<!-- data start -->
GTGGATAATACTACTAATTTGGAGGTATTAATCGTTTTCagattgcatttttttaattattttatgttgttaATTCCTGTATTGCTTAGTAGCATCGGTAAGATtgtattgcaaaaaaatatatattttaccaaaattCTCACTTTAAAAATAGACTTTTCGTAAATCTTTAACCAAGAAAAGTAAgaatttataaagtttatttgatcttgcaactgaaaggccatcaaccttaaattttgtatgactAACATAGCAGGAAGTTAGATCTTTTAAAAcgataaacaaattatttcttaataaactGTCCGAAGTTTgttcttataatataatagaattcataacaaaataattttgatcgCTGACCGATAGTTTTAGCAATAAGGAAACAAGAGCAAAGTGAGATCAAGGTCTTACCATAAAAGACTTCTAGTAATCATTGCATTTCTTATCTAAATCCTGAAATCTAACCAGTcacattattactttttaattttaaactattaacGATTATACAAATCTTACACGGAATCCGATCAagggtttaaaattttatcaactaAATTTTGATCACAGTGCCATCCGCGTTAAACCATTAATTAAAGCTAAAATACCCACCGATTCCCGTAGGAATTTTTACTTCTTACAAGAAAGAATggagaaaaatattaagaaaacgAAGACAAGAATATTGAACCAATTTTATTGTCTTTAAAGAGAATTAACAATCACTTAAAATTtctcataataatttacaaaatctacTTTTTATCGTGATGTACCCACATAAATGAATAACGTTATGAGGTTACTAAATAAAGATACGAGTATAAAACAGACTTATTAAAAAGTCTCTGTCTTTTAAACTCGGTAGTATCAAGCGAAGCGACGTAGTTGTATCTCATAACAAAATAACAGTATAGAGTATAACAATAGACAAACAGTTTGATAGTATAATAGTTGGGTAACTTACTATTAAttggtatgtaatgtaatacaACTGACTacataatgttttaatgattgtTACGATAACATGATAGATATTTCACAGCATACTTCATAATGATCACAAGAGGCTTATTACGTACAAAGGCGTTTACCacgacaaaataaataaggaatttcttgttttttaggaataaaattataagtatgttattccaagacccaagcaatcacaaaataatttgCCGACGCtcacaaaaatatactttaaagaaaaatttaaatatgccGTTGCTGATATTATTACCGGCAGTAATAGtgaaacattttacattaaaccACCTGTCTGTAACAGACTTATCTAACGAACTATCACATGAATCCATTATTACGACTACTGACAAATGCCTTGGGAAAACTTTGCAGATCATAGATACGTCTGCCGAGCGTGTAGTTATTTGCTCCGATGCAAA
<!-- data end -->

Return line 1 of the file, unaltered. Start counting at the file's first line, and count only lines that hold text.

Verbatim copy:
GTGGATAATACTACTAATTTGGAGGTATTAATCGTTTTCagattgcatttttttaattattttatgttgttaATTCCTGTATTGCTTAGTAGCATCGGTAAGATtgtattgcaaaaaaatatatattttaccaaaattCTCACTTTAAAAATAGACTTTTCGTAAATCTTTAACCAAGAAAAGTAAgaatttataaagtttatttgatcttgcaactgaaaggccatcaaccttaaattttgtatgactAACATAGCAGGAAGTTAGATCTTTTAAAAcgataaacaaattatttcttaataaactGTCCGAAGTTTgttcttataatataatagaattcataacaaaataattttgatcgCTGACCGATAGTTTTAGCAATAAGGAAACAAGAGCAAAGTGAGATCAAGGTCTTACCATAAAAGACTTCTAGTAATCATTGCATTTCTTATCTAAATCCTGAAATCTAACCAGTcacattattactttttaattttaaactattaacGATTATACAAATCTTACACGGAATCCGATCAagggtttaaaattttatcaactaAATTTTGATCACAGTGCCATCCGCGTTAAACCATTAATTAAAGCTAAAATACCCACCGATTCCCGTAGGAATTTTTACTTCTTACAAGAAAGAATggagaaaaatattaagaaaacgAAGACAAGAATATTGAACCAATTTTATTGTCTTTAAAGAGAATTAACAATCACTTAAAATTtctcataataatttacaaaatctacTTTTTATCGTGATGTACCCACATAAATGAATAACGTTATGAGGTTACTAAATAAAGATACGAGTATAAAACAGACTTATTAAAAAGTCTCTGTCTTTTAAACTCGGTAGTATCAAGCGAAGCGACGTAGTTGTATCTCATAACAAAATAACAGTATAGAGTATAACAATAGACAAACAGTTTGATAGTATAATAGTTGGGTAACTTACTATTAAttggtatgtaatgtaatacaACTGACTacataatgttttaatgattgtTACGATAACATGATAGATATTTCACAGCATACTTCATAATGATCACAAGAGGCTTATTACGTACAAAGGCGTTTACCacgacaaaataaataaggaatttcttgttttttaggaataaaattataagtatgttattccaagacccaagcaatcacaaaataatttgCCGACGCtcacaaaaatatactttaaagaaaaatttaaatatgccGTTGCTGATATTATTACCGGCAGTAATAGtgaaacattttacattaaaccACCTGTCTGTAACAGACTTATCTAACGAACTATCACATGAATCCATTATTACGACTACTGACAAATGCCTTGGGAAAACTTTGCAGATCATAGATACGTCTGCCGAGCGTGTAGTTATTTGCTCCGATGCAAA